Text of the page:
Lawrence of Arabia: Sony's Beautiful 4K Restoration
COW Library : TV & Movie Appreciation : Debra Kaufman : Lawrence of Arabia: Sony's Beautiful 4K Restoration
When Lawrence of Arabia opened in 1962, Columbia Pictures' epic included a career establishing starring turn by Peter O'Toole, Alec Guinness, Anthony Quinn, the young Omar Sharif, and a stunning score by Maurice Jarre, directed by David Lean and edited by Anne V. Coates. Sony Pictures Entertainment, under the guidance of Grover Crisp, Executive Vice President of Asset Management, Film Restoration & Digital Mastering, has brought this film back to life in a stunning 4K restoration that began in 2009 and worked steadily towards the film's 50th anniversary release. In doing so, Sony's restoration team collaborated with its digital intermediate facility Colorworks as well as MTI Film, MTI Film, Prasad Film and Chace Audio.
"I knew it would easily take a year if not two to do all the work that needed to be done," said Crisp, describing why the restoration began in 2009. "I was aware of some of the problems we would encounter and, as we got into it, those problems were far worse than I thought."
Lawrence of Arabia had actually had an extensive reconstruction and restoration in 1988, initiated and overseen by Robert A. Harris and co-produced by Jim Painten. During this reconstruction, Lean and Coates went through every scene to fine tune the movie into the Director's Cut. This version of the film, as it exists in the restored 65mm original negative, was the basis of the new restoration.
But many major problems still existed. One of the issues was that all the 70mm prints over the last two decades had been struck from the duplicate 65mm negative that was made from the 1988 wetgate-manufactured 65mm Interpositive, a process that serves to camouflage many of the scratches and dirt. "We did not have the advantage of scanning this large format film with a wetgate, so all the film's flaws were very evident directly from the original negative," said Crisp.
The negative was also warped, dried out and exhibited chemical stains. The film was shot in several desert locations and the heat there distorted the film stock in the cameras, in places cracking the emulsion. Click image for larger view.
After restoration. Click image for larger view.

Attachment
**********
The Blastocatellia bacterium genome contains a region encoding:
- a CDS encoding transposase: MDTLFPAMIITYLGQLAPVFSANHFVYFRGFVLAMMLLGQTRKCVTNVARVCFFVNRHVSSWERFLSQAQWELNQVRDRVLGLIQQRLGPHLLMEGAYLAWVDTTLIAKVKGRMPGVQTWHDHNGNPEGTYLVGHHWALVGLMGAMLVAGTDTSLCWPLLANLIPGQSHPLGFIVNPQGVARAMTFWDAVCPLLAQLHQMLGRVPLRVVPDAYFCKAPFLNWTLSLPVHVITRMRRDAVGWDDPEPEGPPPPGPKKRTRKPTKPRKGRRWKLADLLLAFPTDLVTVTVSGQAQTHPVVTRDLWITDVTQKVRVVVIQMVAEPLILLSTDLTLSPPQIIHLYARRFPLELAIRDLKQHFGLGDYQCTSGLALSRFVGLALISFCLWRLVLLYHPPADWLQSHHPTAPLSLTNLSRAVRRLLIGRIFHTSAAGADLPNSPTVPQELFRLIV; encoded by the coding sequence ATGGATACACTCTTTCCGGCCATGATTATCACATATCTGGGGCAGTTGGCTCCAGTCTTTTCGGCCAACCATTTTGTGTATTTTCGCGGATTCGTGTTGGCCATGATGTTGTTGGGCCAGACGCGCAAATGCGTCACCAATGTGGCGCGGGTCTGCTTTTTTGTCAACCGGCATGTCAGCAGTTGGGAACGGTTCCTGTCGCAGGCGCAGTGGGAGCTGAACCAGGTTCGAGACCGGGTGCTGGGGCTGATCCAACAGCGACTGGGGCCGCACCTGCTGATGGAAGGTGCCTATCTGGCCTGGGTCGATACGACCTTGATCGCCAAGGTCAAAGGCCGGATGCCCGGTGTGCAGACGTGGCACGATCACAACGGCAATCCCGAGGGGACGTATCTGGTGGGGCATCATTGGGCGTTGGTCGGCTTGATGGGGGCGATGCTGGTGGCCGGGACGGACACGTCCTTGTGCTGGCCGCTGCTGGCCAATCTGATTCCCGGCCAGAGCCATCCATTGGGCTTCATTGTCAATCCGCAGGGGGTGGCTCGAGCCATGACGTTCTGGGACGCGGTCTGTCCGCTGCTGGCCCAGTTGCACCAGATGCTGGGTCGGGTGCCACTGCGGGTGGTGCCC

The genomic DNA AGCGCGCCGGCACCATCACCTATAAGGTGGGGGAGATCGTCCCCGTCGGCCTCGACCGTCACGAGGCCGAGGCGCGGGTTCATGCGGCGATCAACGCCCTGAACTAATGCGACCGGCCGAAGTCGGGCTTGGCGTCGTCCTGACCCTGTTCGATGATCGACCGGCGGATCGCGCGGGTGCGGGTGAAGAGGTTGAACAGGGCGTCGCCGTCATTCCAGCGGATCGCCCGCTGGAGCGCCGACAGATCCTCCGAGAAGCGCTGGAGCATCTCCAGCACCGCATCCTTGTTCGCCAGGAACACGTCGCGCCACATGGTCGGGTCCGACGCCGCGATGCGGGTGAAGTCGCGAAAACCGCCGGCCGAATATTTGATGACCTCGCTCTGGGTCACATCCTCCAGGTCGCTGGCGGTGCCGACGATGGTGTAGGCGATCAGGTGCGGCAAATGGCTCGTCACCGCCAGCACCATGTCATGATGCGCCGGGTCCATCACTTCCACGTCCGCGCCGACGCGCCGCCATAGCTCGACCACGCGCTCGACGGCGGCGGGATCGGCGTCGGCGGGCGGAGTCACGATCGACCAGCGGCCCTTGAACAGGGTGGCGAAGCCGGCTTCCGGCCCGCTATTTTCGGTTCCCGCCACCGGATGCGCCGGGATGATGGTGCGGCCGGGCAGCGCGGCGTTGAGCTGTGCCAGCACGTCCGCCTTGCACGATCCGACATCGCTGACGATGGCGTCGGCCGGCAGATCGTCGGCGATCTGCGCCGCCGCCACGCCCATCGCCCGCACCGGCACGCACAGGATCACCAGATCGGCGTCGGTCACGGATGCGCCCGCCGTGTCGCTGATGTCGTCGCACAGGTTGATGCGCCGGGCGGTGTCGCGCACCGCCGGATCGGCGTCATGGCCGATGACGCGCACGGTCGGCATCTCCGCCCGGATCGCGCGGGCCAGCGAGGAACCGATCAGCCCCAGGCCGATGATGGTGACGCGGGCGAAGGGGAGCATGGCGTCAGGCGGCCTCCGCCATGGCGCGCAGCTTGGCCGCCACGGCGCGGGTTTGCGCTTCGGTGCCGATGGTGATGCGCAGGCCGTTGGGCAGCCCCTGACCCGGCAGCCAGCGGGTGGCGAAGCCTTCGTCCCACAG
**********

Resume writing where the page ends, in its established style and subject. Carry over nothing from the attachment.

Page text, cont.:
Other problems included slight color fading and typical wear and tear. The negative was also warped, dried out and exhibited chemical stains. The film was shot in several desert locations and the heat there distorted the film stock in the cameras, in places cracking the emulsion. According to Crisp, "it was unlike anything we had seen before and quite challenging to fix."
The process began with a thorough inspection of the negative a frame at a time, a splice at a time and making a protection element out of it. "We then made a new IP at FotoKem, and that exercise proved to be quite useful," he said. "Prior to making that, we had made a dry print and that showed us the kind of issues we were going to face."
The 65mm original negative was scanned on two large format 65mm Imagica XE scanners at FotoKem at 8K to capture the resolution of the 65mm negative, resulting in a file size of 8192x3584 pixels. "I reserved half of 2010 to do this work," said Crisp. "If you do the math, it's over 325,000 frames at 13 seconds per frame, which equals about 1,200 hours of scanning alone." The files were then reduced to 4K and moved to Sony Pictures Studios' digital image restoration/digital intermediate facility Colorworks for color grading and restoration. But the restoration work would require more than one facility to accomplish.
"We sent some sample test to a number of restoration companies to see how well certain things would be done," he added. Two external groups were selected: Prasad Corporation in India, which handled general image cleanup, and MTI Film in Los Angeles, which handled the more challenging and specialized restoration work. Meanwhile, Chace Audio used the 6-channel stereo masters, which were created in the 1988 restoration, as the basis for restoration and re-mastering.
"I needed to QC all the reels to make sure every frame was there and in its correct place," Ostrowsky said. "I also needed to make sure there were no duplicate frames and that the conform matched every print exactly." In the second QC pass, Crisp and Ostrowsky catalogued the dirt, scratches and other issues and determined what would go to Prasad for general cleanup or MTI Film for the more complicated issues. "Most of it was highly infected with negative dirt, called minus density that becomes white when it's printed," he said. "There were scratches, bad splices, film bumps and what looked like tiny scratches, which we determined was due to the emulsion cracking."